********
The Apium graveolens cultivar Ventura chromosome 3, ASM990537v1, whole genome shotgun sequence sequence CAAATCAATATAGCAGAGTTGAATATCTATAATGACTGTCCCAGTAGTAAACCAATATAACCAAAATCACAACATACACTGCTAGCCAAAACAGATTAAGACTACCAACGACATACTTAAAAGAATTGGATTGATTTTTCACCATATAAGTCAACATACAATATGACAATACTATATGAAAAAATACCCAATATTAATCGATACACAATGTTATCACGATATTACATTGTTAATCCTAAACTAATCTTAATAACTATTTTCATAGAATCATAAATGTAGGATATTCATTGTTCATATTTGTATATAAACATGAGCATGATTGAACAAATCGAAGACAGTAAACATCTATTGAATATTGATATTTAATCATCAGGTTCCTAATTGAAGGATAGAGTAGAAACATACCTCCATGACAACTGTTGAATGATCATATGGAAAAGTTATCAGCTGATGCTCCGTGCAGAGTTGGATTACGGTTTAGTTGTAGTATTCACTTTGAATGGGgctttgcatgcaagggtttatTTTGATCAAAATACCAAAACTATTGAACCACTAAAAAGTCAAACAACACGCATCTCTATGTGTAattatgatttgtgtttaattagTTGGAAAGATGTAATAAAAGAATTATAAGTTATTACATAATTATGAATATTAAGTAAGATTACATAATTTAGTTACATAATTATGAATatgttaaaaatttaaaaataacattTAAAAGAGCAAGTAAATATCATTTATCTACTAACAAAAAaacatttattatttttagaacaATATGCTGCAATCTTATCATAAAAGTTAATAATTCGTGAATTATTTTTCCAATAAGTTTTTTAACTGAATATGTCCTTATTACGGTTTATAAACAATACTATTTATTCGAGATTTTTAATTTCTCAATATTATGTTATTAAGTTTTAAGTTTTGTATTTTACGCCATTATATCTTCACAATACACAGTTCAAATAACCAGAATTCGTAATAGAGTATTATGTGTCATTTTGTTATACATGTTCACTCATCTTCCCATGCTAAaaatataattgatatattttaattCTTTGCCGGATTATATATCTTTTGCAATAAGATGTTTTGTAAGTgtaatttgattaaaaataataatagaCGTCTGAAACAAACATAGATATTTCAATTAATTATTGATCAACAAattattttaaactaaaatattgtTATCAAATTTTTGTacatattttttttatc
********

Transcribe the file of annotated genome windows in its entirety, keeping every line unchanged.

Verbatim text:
The Apium graveolens cultivar Ventura chromosome 3, ASM990537v1, whole genome shotgun sequence sequence CAAATCAATATAGCAGAGTTGAATATCTATAATGACTGTCCCAGTAGTAAACCAATATAACCAAAATCACAACATACACTGCTAGCCAAAACAGATTAAGACTACCAACGACATACTTAAAAGAATTGGATTGATTTTTCACCATATAAGTCAACATACAATATGACAATACTATATGAAAAAATACCCAATATTAATCGATACACAATGTTATCACGATATTACATTGTTAATCCTAAACTAATCTTAATAACTATTTTCATAGAATCATAAATGTAGGATATTCATTGTTCATATTTGTATATAAACATGAGCATGATTGAACAAATCGAAGACAGTAAACATCTATTGAATATTGATATTTAATCATCAGGTTCCTAATTGAAGGATAGAGTAGAAACATACCTCCATGACAACTGTTGAATGATCATATGGAAAAGTTATCAGCTGATGCTCCGTGCAGAGTTGGATTACGGTTTAGTTGTAGTATTCACTTTGAATGGGgctttgcatgcaagggtttatTTTGATCAAAATACCAAAACTATTGAACCACTAAAAAGTCAAACAACACGCATCTCTATGTGTAattatgatttgtgtttaattagTTGGAAAGATGTAATAAAAGAATTATAAGTTATTACATAATTATGAATATTAAGTAAGATTACATAATTTAGTTACATAATTATGAATatgttaaaaatttaaaaataacattTAAAAGAGCAAGTAAATATCATTTATCTACTAACAAAAAaacatttattatttttagaacaATATGCTGCAATCTTATCATAAAAGTTAATAATTCGTGAATTATTTTTCCAATAAGTTTTTTAACTGAATATGTCCTTATTACGGTTTATAAACAATACTATTTATTCGAGATTTTTAATTTCTCAATATTATGTTATTAAGTTTTAAGTTTTGTATTTTACGCCATTATATCTTCACAATACACAGTTCAAATAACCAGAATTCGTAATAGAGTATTATGTGTCATTTTGTTATACATGTTCACTCATCTTCCCATGCTAAaaatataattgatatattttaattCTTTGCCGGATTATATATCTTTTGCAATAAGATGTTTTGTAAGTgtaatttgattaaaaataataatagaCGTCTGAAACAAACATAGATATTTCAATTAATTATTGATCAACAAattattttaaactaaaatattgtTATCAAATTTTTGTacatattttttttatc